President Donald Trump announced Sunday that the federal government has sent several hundred much-needed ventilators to states reeling from the coronavirus outbreak and grappling with a shortage of medical supplies.
Over the past 24 hours Trump’s administration delivered an additional 500 ventilators to New Jersey, 200 to Louisiana and 300 to Michigan.
An additional 600 were sent out to Illinois and 100 to Massachusetts.
The supply of the ventilators comes as governors demand Trump’s administration intervene as hospitals across the nation are overwhelmed with COVID-19 patients and healthcare facilities are running out of live-saving medical supplies.
These ventilators in particular are needed for coronavirus patients to breathe as the respiratory disease attacks their lungs.
President Donald Trump announced Sunday that the federal government has sent several hundred much-needed ventilators to states reeling from the coronavirus outbreak and grappling with a shortage of medical supplies
Over the past 24 hours Trump’s administration delivered an additional 500 ventilators to New Jersey, 200 to Louisiana and 300 to Michigan. An additional 600 were sent out to Illinois and 100 to Massachusetts. A map of COVID-19 hotspots across the US pictured above
New York Governor Andrew Cuomo and Mayor Bill de Blasio have shed light on the severe shortage their state faces when it comes to medical supplies and equipment.
On Sunday De Blasio warned that the city only has enough ventilators to last Wednesday.
‘We have bought a few more days here. We believe now we can get to Tuesday or Wednesday with the supplies we have,’ he said.
‘I want to be clear, it only means a few more days, nothing more I can guarantee beyond that,’ he added.
In New York state there are over 123,000 cases and over 4,000 deaths reported as of Sunday.
Louisiana Governor John Bel Edwards tweeted Saturday that in total the state has received 350 ventilators from the national stockpile.
On CNN on Sunday he said that even with the ventilators, the state is slated to run out on April 9.
Louisiana Governor John Bel Edwards tweeted Saturday that in total the state has received 350 ventilators from the national stockpile, but the state is slated to run out by April 9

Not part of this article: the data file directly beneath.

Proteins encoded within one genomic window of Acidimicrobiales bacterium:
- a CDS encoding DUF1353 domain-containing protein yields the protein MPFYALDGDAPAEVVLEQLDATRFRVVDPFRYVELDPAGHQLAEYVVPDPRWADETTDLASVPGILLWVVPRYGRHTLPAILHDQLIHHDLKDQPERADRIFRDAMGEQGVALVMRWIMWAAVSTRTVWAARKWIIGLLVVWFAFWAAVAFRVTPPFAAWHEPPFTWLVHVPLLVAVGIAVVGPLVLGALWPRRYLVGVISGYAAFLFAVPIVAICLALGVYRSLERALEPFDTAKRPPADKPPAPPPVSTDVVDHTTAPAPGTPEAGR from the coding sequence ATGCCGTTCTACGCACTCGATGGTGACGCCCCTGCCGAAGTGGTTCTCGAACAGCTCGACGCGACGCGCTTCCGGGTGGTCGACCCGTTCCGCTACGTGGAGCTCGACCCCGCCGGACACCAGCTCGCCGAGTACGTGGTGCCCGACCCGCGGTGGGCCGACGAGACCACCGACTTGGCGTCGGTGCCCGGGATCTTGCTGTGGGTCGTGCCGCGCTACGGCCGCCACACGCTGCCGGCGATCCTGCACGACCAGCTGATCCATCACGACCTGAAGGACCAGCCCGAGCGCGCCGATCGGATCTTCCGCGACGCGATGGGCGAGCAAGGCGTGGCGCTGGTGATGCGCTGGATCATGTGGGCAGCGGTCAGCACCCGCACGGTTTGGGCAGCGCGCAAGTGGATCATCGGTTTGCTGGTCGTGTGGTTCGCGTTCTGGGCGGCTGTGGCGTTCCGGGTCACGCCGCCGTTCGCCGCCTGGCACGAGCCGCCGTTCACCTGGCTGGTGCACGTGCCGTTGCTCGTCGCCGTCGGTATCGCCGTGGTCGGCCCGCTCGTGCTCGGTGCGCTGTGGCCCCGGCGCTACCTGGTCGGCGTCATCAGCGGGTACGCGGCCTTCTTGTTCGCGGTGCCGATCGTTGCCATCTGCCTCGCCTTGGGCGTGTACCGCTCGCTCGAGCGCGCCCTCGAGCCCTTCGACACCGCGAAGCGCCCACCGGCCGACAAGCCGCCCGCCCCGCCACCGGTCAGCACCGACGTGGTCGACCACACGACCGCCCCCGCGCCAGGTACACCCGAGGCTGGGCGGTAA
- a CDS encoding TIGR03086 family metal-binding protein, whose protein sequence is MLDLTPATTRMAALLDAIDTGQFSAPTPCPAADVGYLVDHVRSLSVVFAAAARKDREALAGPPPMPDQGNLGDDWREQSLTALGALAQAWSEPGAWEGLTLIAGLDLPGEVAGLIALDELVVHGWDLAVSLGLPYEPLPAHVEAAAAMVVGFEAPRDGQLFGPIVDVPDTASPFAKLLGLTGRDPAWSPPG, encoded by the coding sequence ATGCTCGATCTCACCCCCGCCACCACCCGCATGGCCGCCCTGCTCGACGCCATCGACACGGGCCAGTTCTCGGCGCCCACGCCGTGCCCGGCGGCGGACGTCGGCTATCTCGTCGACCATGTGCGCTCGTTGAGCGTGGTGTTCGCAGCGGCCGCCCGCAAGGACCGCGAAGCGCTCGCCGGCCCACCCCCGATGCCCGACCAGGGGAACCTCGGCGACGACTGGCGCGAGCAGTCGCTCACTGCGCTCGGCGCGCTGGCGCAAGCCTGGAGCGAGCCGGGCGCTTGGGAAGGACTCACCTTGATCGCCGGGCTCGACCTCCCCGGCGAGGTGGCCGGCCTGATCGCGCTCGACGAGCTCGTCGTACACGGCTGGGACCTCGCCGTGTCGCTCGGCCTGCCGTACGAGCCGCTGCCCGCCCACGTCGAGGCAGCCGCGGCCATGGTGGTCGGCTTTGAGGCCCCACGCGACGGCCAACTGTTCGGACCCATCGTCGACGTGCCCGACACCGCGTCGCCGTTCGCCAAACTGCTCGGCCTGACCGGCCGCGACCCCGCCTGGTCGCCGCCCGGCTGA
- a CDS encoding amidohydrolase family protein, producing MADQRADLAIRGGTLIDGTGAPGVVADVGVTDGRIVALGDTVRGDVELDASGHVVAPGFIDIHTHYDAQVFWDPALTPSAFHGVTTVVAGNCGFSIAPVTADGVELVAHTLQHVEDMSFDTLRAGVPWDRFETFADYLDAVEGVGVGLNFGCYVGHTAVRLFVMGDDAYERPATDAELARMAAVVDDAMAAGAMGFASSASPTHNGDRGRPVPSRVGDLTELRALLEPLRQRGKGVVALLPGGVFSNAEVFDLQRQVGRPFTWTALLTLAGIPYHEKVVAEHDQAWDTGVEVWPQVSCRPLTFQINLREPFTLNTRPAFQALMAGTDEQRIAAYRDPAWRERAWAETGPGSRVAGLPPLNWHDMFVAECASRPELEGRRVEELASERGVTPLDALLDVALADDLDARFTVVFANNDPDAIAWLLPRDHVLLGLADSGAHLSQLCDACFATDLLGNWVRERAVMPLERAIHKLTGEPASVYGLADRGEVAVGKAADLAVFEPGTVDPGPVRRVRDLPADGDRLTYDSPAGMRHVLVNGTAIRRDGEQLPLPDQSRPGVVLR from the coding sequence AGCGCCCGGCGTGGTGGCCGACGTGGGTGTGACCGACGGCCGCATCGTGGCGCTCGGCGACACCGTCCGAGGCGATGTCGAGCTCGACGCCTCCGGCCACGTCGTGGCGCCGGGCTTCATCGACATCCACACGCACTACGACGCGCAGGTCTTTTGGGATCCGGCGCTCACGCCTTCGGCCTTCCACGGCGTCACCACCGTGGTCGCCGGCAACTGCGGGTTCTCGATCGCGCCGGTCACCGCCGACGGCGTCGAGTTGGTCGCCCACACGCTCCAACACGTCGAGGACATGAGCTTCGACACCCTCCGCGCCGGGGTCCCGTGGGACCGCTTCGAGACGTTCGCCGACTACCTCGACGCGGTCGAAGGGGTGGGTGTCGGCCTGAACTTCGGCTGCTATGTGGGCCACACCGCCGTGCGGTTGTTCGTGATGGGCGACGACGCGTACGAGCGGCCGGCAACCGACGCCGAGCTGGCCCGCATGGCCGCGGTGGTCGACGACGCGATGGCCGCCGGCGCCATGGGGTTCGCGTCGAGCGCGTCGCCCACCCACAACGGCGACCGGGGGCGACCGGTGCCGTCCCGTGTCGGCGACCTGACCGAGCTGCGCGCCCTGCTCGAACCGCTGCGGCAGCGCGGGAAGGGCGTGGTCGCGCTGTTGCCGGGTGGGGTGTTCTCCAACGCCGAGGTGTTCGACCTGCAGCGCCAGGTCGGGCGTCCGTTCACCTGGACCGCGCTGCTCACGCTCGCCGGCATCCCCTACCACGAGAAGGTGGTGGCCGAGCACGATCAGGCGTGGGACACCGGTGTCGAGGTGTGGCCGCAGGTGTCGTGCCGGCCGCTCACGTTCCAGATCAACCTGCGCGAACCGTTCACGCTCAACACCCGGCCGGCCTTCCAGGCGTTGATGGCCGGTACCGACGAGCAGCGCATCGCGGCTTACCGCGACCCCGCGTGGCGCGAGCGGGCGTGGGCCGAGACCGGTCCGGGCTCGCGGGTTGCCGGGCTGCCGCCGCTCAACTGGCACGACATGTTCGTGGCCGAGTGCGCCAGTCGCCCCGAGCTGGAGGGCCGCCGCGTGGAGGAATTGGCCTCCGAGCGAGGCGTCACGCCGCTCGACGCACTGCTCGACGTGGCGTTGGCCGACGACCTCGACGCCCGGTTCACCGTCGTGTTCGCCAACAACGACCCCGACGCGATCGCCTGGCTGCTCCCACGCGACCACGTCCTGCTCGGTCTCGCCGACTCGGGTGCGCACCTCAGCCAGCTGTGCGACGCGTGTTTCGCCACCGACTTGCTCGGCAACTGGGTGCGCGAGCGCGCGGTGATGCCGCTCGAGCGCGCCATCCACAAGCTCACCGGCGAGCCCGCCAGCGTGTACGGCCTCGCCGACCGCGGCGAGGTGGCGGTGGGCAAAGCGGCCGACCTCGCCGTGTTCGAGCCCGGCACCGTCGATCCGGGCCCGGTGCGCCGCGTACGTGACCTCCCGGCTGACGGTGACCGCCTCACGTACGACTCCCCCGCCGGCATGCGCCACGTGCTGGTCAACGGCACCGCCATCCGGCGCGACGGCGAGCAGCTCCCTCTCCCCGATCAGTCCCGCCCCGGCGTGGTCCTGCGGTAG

New Orleans (above during the lockdown) remains a national virus hotspot. The death toll in the city is now at 409. The city’s Mardi Gras celebrations had been blamed for the causing the virus to spread so rapidly across the state but underlying health conditions are also to blame
A convention center in New Orleans has been converted into a makeshift hospital specifically to treat COVID-19 patients
In New Orleans the outbreak has been far deadlier than the rest of the US, with a per-capita death rate twice than New York City’s, according to new research.
Public health officials are casting the blame on the Big Easy’s high levels of obesity and related ailments.
Orleans Parish, which encompasses the city, reported 153 confirmed coronavirus deaths as of Friday, the equivalent of 37.93 coronavirus deaths per 100,000 people. That rate for New York City was at 18.86 per 100,00 people on Friday, the Wall Street Journal reports.
As of Saturday the state of Louisiana reported 12,496 cases and 409 deaths.
New Orleans residents suffer from obesity, diabetes and hypertension at rates higher than the national average, conditions that doctors and public health officials say can make patients more vulnerable to COVID-19, the highly contagious respiratory disease caused by the coronavirus.
Jersey receives 500 ventilators: An overall view of The Covid-19 testing site on Marin Boulevard in Jersey City, New Jersey pictured April 2
Illinois receives 600 ventilators: Staff members inside the outdoor facility outside of Innovative Express Care on Chicago’s Northwest Side, in Chicago, United States, on March 30
Michigan receives 300 ventilators: Stretches seen at the TCF Center in Detroit on April 1 as the city became a hotspot for the COVID-19 outbreak
White House officials say that this next week will be devastating for the nation as it hurtles towards the projected April 16 peak date of the pandemic in the US.
‘This is going to be the hardest and saddest week of most Americans’ lives,’ Surgeon General Jerome Adams said on Fox News Sunday.
Some states say they’re in a bidding war for supplies, but some have shown solidarity and support for each other, as the nation sees over 312,000 cases of the virus and over 9,000 deaths as of Sunday.
Washington state sent back 400 government issued ventilators for other states who need them more.
Trump praised the move by Gov. Jay Inslee on Sunday saying, ‘We appreciate that he’s able to give them back.’
Veteran Affairs hospitals are starting to make beds available to help with coronavirus patients, including 100 beds in New York, the US epicenter of the pandemic.
Trump and Illinois Governor JB Pritzker have butt heads repeatedly, with the Chicago Democrat saying the president has not efficiently utilized the Defense Production Act to order businesses to ramp up the production of medical supplies and disseminate them to outbreak hotspots.
In Illinois there are over 11,000 cases and 200 deaths.
President Trump has kept his optimistic approach on the pandemic and says the outbreak is ‘leveling off’ in US hotspots.
On Sunday Trump declared he’s seeing the ‘light at the end of the tunnel’, pointing out how New York reported for the first time a drop in the number of new infections and deaths.
While the decline is a ‘good sign’ more deaths are still on the horizon as the country nears its projected ‘peak’ of the virus in the coming two weeks.
‘In the days ahead, America will endure the peak of this pandemic,’ the president said at his daily briefing.
‘We’re hopeful over the next week that we’ll see a stabilization of cases in these metropolitan areas where the outbreak began several weeks ago,’ Dr Deborah Birx said at the briefing.